Kids and tech is a hot topic for us parents. So we put our questions to G-Jay Yong, dad of one and founder of kids' tech brand myFirst, to get the lowdown on all things tech...
G-Jay has always been a high flyer in tech, working as a ghost designer for a whole host of brands (think Walmart, Tesco) before starting his first company, Oaxis Asia, in 2010. But the arrival of his daughter took his career in a different direction. Alongside his founding team, who were also becoming dads, G-Jay was suddenly exposed to the world of kids tech, or as he discovered – lack of it. We caught up with G-Jay to find out how he turned this into an opportunity, as well as quiz him on the dilemmas we, as parents, regularly face with tech (screentime being one). Here’s what G-Jay had to say…
Hi G-Jay! Let’s start with how myFirst came about – can you tell us what inspired you to switch to kids tech?
It was down to my daughter. She was two, and I was using my DSLR camera to take pictures with her. Toddlers being toddlers, she was keen to use it too. But at 2kg, it was way too heavy (and expensive!). So I started to look for a kid-friendly camera. And then came the problems – there was nothing out there, only toy equivalents. That’s when the team started to think about creating a kids version and starting myFirst.
How has being a dad influenced your designs? Although your daughter is only six, does she get involved?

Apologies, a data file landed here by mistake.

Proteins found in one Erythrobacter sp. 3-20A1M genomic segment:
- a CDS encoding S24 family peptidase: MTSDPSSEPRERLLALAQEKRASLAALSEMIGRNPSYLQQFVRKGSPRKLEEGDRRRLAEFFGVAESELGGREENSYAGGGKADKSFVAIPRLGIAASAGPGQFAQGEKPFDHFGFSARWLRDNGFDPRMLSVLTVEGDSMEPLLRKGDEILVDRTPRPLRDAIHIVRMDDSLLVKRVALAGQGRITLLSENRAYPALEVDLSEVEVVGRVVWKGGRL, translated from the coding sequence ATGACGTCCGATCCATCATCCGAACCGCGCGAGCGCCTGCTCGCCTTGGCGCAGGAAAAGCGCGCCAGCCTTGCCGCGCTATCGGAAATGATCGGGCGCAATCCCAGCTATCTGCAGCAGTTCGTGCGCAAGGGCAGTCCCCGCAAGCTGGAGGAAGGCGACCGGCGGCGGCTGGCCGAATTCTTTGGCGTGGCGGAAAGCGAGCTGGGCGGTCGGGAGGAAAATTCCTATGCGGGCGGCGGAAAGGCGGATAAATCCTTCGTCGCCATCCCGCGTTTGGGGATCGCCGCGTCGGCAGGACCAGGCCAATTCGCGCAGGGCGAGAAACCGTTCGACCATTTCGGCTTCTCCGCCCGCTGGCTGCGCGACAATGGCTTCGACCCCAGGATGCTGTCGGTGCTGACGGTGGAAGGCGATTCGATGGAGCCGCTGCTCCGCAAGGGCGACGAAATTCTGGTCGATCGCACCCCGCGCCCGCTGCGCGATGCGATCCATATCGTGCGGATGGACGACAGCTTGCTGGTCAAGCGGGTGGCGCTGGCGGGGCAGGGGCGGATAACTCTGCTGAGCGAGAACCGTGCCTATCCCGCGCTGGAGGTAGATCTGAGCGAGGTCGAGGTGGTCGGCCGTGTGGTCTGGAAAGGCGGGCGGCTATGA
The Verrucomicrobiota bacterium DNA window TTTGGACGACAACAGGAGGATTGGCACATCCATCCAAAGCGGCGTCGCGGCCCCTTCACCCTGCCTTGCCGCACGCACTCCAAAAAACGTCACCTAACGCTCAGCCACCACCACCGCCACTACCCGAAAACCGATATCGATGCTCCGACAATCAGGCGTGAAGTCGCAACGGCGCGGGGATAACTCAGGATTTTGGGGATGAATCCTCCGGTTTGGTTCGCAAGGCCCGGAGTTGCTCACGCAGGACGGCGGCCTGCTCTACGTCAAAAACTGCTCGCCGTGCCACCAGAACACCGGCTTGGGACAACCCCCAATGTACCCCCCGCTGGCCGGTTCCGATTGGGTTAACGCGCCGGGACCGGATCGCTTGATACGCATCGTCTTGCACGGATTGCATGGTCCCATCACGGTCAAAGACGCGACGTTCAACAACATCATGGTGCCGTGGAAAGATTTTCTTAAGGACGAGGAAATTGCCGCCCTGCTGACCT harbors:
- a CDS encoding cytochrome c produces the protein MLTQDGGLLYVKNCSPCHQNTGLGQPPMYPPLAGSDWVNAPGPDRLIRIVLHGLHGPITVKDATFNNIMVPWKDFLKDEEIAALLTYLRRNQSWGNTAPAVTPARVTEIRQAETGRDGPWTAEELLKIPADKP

The team’s kids are the product managers for sure (read: bosses!). For example, they help us choose the colours and have challenged our preconceptions. For instance, the whole notion of boys picking blue; they’ve actually been opting for red, yellow and orange. The kids also get to try out the products and are pretty honest with feedback! When my daughter does like something, though, she’s pretty enthusiastic. One of her favourite products is the myFirst Voice microphone; she even takes it to bed with her!
We all worry about the dangers of tech for our kids, such as too much screen time – what advice would you give to parents?
The safety of products is so important and can often be overlooked. We can focus on screen time, cyberbullying and social media, but don’t forget the physical products in the first place. Every electronics product has some form of radiation and should be robustly tested, but unfortunately, standards differ from country to country. It could also be things like functionality. For instance, many headphones are made for users aged 15 years and over, and the volume isn’t suitable and can be dangerous for younger listeners.
Is tech part of life now for our kids?
In my opinion, tech is unavoidable. We should think about using tech to improve and enhance play; it doesn’t have to be negative. For instance, our Sketch Book doesn’t have an LCD screen, so although you have the benefits of saving the images, avoiding paper mountains etc., you don’t need to worry about the effect on the eyes.
With the average age of getting a smartphone being as young as seven, what age should we introduce our children to technology, and how should we do it?